Researchers at Perception Point recently flagged an email that was able to pass through spam filters using a specialty crafted URL, even though the intent of the email was to steal a victim’s Microsoft credentials. The threat actor was taking advantage of how email filters and browsers read the “@” character differently when analyzing a URL or email. Most email filters will ignore text before and after an “@” symbol as they are commonly used within email for legitimate reasons. Alternatively, when reading an “@” symbol in an URL, browsers will assume that anything before the symbol includes credentials, and anything after is the website trying to be accessed. For example, http(s)://username[:]password[@]example.com would attempt to use a username and password to access example.com, and if no credentials were needed, the website itself would be accessed. By using a URL that was made up of a random string of characters followed by an “@” symbol and then the phishing page, the threat actor was able to bypass email filtering and trick victims into going to a spoofed webpage that stole their credentials.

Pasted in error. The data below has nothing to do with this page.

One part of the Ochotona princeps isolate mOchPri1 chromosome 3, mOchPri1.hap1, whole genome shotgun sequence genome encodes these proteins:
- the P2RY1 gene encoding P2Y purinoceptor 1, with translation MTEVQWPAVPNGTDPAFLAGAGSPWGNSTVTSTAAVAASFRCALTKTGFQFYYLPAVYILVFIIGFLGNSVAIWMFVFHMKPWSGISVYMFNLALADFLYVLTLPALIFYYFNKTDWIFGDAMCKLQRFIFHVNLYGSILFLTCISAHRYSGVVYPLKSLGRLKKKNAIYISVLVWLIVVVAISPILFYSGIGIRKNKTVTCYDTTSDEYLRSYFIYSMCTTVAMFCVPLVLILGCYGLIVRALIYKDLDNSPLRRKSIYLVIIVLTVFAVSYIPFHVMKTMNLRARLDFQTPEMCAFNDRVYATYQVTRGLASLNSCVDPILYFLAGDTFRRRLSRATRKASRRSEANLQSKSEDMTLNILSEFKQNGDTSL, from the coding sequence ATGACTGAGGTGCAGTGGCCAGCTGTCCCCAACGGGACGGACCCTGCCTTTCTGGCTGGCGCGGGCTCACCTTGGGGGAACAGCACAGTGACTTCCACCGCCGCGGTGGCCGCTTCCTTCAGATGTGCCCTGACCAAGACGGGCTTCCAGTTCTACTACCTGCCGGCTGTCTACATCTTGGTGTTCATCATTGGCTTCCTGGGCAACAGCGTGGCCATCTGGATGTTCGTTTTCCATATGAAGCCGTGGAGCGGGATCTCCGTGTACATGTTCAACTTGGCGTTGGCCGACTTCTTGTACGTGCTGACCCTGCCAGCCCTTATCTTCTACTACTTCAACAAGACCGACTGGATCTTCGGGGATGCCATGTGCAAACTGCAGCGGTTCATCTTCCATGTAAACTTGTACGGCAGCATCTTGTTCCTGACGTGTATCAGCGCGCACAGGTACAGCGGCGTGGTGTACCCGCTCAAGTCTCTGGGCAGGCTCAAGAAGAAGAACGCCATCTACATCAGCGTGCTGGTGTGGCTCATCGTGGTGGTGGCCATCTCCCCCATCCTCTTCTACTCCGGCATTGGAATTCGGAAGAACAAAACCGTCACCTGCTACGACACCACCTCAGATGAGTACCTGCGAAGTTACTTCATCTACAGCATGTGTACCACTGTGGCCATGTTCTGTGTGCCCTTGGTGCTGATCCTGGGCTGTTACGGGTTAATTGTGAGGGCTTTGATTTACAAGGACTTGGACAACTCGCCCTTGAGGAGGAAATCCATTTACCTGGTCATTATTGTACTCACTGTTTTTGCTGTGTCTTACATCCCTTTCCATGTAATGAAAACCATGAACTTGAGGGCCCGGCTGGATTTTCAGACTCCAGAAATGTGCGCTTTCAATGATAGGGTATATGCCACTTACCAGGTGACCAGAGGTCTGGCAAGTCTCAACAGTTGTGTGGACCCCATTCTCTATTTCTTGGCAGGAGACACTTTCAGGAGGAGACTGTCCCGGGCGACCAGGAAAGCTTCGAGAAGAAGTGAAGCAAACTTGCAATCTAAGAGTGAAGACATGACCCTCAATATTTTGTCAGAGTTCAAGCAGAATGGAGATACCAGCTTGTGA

Now that this style of phishing attack has been successful, it has the potential to catch on very quickly. Security training for employees is very important, especially while waiting for filtering companies to update their detection engines to identify when a URL has an “@” symbol in it.